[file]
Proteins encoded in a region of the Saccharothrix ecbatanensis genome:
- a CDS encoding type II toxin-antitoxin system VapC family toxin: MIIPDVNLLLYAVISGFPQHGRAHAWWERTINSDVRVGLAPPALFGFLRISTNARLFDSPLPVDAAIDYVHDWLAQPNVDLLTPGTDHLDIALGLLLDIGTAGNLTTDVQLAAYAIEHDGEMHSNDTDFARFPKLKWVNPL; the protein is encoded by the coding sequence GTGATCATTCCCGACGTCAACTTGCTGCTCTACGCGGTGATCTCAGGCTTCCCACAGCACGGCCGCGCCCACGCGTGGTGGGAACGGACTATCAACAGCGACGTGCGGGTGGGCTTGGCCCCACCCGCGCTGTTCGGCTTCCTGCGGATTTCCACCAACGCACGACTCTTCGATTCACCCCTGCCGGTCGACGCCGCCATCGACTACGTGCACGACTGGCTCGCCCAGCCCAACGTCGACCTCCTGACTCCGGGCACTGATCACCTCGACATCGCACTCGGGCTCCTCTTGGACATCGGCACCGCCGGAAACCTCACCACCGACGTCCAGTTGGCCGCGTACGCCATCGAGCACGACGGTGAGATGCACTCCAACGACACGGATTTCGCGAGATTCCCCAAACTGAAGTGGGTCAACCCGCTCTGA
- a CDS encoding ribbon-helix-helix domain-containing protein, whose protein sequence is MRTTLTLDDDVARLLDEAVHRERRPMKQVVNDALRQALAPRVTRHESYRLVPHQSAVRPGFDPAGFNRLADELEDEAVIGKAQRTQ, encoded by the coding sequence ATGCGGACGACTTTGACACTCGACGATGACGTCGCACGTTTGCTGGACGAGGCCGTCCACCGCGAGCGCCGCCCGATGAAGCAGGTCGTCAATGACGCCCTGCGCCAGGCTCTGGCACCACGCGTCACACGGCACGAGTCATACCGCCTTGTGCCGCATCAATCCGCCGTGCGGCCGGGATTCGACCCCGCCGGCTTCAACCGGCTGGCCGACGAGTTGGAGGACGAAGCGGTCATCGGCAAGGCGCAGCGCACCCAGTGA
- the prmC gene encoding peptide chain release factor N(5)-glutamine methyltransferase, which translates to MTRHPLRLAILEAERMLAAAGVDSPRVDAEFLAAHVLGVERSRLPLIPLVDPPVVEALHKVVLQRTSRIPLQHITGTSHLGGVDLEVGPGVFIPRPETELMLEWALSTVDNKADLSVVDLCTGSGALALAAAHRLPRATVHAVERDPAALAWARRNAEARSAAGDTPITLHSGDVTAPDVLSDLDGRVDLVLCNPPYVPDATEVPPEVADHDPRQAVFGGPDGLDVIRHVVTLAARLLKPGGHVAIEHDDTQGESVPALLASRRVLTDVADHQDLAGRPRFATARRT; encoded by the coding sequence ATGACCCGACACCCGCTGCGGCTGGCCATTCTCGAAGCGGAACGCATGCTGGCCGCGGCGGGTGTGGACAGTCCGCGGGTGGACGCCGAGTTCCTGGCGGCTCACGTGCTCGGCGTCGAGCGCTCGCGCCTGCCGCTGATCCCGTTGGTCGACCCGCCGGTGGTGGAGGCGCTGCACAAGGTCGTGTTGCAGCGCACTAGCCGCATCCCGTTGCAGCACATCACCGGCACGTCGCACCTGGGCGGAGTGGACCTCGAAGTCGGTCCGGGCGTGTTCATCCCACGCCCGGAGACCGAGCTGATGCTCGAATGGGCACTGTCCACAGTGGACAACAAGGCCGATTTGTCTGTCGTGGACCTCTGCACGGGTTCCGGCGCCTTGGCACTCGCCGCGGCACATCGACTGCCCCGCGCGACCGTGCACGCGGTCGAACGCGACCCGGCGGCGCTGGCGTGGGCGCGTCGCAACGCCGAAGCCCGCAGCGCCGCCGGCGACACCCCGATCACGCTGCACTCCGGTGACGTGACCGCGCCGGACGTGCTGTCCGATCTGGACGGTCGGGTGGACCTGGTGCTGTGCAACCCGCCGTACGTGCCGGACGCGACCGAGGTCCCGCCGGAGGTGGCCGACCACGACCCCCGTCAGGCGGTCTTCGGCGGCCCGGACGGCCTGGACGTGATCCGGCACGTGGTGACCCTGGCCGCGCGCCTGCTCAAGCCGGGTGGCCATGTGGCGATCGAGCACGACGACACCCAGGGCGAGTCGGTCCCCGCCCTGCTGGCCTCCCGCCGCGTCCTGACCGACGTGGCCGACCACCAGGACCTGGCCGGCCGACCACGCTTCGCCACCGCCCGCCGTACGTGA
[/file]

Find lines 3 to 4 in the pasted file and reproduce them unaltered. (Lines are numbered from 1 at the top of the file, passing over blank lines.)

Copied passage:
- a CDS encoding ribbon-helix-helix domain-containing protein, whose protein sequence is MRTTLTLDDDVARLLDEAVHRERRPMKQVVNDALRQALAPRVTRHESYRLVPHQSAVRPGFDPAGFNRLADELEDEAVIGKAQRTQ, encoded by the coding sequence ATGCGGACGACTTTGACACTCGACGATGACGTCGCACGTTTGCTGGACGAGGCCGTCCACCGCGAGCGCCGCCCGATGAAGCAGGTCGTCAATGACGCCCTGCGCCAGGCTCTGGCACCACGCGTCACACGGCACGAGTCATACCGCCTTGTGCCGCATCAATCCGCCGTGCGGCCGGGATTCGACCCCGCCGGCTTCAACCGGCTGGCCGACGAGTTGGAGGACGAAGCGGTCATCGGCAAGGCGCAGCGCACCCAGTGA
- the prmC gene encoding peptide chain release factor N(5)-glutamine methyltransferase, which translates to MTRHPLRLAILEAERMLAAAGVDSPRVDAEFLAAHVLGVERSRLPLIPLVDPPVVEALHKVVLQRTSRIPLQHITGTSHLGGVDLEVGPGVFIPRPETELMLEWALSTVDNKADLSVVDLCTGSGALALAAAHRLPRATVHAVERDPAALAWARRNAEARSAAGDTPITLHSGDVTAPDVLSDLDGRVDLVLCNPPYVPDATEVPPEVADHDPRQAVFGGPDGLDVIRHVVTLAARLLKPGGHVAIEHDDTQGESVPALLASRRVLTDVADHQDLAGRPRFATARRT; encoded by the coding sequence ATGACCCGACACCCGCTGCGGCTGGCCATTCTCGAAGCGGAACGCATGCTGGCCGCGGCGGGTGTGGACAGTCCGCGGGTGGACGCCGAGTTCCTGGCGGCTCACGTGCTCGGCGTCGAGCGCTCGCGCCTGCCGCTGATCCCGTTGGTCGACCCGCCGGTGGTGGAGGCGCTGCACAAGGTCGTGTTGCAGCGCACTAGCCGCATCCCGTTGCAGCACATCACCGGCACGTCGCACCTGGGCGGAGTGGACCTCGAAGTCGGTCCGGGCGTGTTCATCCCACGCCCGGAGACCGAGCTGATGCTCGAATGGGCACTGTCCACAGTGGACAACAAGGCCGATTTGTCTGTCGTGGACCTCTGCACGGGTTCCGGCGCCTTGGCACTCGCCGCGGCACATCGACTGCCCCGCGCGACCGTGCACGCGGTCGAACGCGACCCGGCGGCGCTGGCGTGGGCGCGTCGCAACGCCGAAGCCCGCAGCGCCGCCGGCGACACCCCGATCACGCTGCACTCCGGTGACGTGACCGCGCCGGACGTGCTGTCCGATCTGGACGGTCGGGTGGACCTGGTGCTGTGCAACCCGCCGTACGTGCCGGACGCGACCGAGGTCCCGCCGGAGGTGGCCGACCACGACCCCCGTCAGGCGGTCTTCGGCGGCCCGGACGGCCTGGACGTGATCCGGCACGTGGTGACCCTGGCCGCGCGCCTGCTCAAGCCGGGTGGCCATGTGGCGATCGAGCACGACGACACCCAGGGCGAGTCGGTCCCCGCCCTGCTGGCCTCCCGCCGCGTCCTGACCGACGTGGCCGACCACCAGGACCTGGCCGGCCGACCACGCTTCGCCACCGCCCGCCGTACGTGA